Though the fund took a hit amid the surge, it’s still up about 12% for the year, the Journal said. Meanwhile, AMC, the world’s largest movie theater chain, is up more than 2,000% year-to-date.
Retail traders have been dealing blows to short sellers and hedge funds this year as they’ve poured into stocks with high short interest rates in order to force a short squeeze. Earlier this year, investors on Reddit’s Wall Street Bets led a share price surge in GameStop, which caused short sellers to lose billions.
Amid the renewed meme-stock interest in recent weeks, short sellers have continued to lose money in retail-trader favorites like AMC and GameStop. The meme stock trade has scared off many short sellers from heavily betting against certain stocks.
A long position in investing basically means to buy or own a stock. Generally, you do so because you expect it to increase in value in the future – hence, you’re holding it for the long-term.
But a long position also has a specialized meaning, having to do with options and options trading. It refers to buying a specific kind of option, based on your belief as to where the price of a stock (or another asset) is headed.
Let’s examine how a long position in options, or “going long” as the traders say, works.
What is a long position in options?
In the options-trading world, taking a long position, or going long, means you’re purchasing an option. An option is a contract that gives you the right to buy or to sell shares for a preset price (or “strike price”) on or before a future date, usually within the next nine months. It’s an opportunity to do this trade, but not a commitment – so, an option.
There are two types of long options, a long call and a long put.
A long call option gives you the right to buy, or call, shares of a named stock for a preset price at a later date.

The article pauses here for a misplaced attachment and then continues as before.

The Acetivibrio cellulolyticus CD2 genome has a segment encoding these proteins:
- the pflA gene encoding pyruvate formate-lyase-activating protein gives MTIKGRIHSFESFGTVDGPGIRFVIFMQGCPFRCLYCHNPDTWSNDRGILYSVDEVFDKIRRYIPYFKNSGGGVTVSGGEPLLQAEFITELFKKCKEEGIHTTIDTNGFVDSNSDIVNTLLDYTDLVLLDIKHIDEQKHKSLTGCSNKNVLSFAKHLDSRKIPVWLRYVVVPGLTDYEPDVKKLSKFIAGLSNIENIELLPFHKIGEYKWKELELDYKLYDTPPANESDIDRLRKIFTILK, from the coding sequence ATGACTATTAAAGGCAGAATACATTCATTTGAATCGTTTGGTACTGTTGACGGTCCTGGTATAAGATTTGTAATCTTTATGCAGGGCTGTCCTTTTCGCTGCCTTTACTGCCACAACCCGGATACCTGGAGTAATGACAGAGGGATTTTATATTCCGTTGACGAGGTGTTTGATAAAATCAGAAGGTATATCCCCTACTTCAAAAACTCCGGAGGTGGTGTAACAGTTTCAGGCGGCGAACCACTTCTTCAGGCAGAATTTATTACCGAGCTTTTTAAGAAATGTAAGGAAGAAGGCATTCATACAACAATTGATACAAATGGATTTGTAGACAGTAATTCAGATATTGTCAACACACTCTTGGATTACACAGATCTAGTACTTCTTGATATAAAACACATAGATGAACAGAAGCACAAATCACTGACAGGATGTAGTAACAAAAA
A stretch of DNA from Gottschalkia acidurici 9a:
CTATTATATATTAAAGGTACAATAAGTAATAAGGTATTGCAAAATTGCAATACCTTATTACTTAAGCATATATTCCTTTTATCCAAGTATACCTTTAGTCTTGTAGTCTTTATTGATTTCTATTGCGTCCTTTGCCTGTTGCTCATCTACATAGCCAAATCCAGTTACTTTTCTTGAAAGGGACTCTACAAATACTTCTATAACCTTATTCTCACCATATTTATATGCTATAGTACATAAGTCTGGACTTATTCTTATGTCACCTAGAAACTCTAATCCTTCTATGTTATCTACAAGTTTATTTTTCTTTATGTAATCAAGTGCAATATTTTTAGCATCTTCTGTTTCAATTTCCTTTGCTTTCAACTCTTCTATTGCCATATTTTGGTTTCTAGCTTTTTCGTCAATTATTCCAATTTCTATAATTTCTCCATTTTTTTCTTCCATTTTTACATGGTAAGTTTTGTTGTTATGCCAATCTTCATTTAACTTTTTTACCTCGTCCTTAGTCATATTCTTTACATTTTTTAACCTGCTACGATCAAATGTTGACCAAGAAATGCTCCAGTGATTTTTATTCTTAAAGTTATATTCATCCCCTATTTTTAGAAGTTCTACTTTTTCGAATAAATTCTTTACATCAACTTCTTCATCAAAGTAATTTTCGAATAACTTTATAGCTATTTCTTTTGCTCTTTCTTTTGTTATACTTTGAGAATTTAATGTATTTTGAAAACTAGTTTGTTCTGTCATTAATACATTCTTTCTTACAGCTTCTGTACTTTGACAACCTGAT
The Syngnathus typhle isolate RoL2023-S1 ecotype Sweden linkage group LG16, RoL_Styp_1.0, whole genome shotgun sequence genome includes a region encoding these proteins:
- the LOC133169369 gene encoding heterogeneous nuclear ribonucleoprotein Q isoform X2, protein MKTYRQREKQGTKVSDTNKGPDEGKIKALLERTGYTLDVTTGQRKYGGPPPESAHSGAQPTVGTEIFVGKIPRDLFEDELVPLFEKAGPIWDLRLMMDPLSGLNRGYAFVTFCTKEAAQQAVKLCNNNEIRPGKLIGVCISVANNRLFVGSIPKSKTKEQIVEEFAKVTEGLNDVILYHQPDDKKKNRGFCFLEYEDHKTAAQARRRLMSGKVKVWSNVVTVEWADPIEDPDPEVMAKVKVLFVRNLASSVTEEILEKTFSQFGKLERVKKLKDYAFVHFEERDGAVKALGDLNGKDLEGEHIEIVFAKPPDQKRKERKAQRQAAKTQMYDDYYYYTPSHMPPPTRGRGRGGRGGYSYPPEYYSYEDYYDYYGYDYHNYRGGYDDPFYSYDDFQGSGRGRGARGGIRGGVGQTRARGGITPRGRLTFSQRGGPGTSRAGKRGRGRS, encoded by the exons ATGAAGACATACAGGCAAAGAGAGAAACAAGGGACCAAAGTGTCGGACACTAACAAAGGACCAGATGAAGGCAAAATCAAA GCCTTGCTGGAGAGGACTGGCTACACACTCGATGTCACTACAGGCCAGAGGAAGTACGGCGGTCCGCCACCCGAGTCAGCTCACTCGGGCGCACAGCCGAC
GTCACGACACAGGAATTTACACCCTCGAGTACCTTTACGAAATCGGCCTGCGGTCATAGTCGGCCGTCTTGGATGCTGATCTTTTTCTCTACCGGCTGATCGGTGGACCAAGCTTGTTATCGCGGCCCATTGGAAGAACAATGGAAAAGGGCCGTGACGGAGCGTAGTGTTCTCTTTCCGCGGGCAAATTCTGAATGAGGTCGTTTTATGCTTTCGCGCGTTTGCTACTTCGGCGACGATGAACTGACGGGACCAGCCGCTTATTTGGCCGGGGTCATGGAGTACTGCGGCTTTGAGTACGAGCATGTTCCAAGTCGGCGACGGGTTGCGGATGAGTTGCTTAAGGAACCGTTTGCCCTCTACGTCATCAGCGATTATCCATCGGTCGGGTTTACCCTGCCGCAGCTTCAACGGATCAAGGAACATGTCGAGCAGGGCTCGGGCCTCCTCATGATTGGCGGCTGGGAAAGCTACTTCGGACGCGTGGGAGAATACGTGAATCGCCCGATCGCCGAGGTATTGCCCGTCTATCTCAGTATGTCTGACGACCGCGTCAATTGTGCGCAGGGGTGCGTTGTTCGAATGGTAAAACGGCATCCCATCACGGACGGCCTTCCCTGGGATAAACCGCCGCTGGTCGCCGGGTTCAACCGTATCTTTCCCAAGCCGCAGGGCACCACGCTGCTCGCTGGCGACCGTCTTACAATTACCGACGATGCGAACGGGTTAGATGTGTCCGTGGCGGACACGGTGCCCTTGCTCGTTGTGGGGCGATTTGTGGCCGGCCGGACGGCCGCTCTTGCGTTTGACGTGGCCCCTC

A long put option does the opposite: It gives you the right to sell, or put, shares of that stock in the future for a preset price.
How a long call option works
If you believe a certain stock is going to go up in price in the coming days, weeks, or months, you can purchase a long call option to buy that stock for today’s price sometime in the future and make a profit by selling it on the stock market at the then- higher price.
Example: You believe ABC stock, selling today for $100 a share is going to be worth more in a couple of months. You purchase a long call option contract for 100 shares, set to expire in three months, at a strike price (a preset price) of $100 per share, and a premium (fee) of $3 per share for the option itself.
ABC does as you expect and in two months shares are worth $150 apiece. You exercise your option, buy 100 shares at $100 each, sell them for $150 each, and you’ve made a tidy profit of $4,700.
How a long put option works
If you believe a company’s stock is due for a drop, you would purchase a long put option contract giving you the right to sell shares of that stock in the future for today’s (higher) price.
Example: You believe ABC is going to decline in a couple of months. You purchase a long put option contract for 100 shares, set to expire in three months, with a strike price of $100 per share, and a premium of $3 per share.
ABC does as you expected and in two months shares are selling for $50. You buy 100 shares at $50 each, exercise your option, and sell them for $100 each, and you’ve made a tidy profit of $4,700.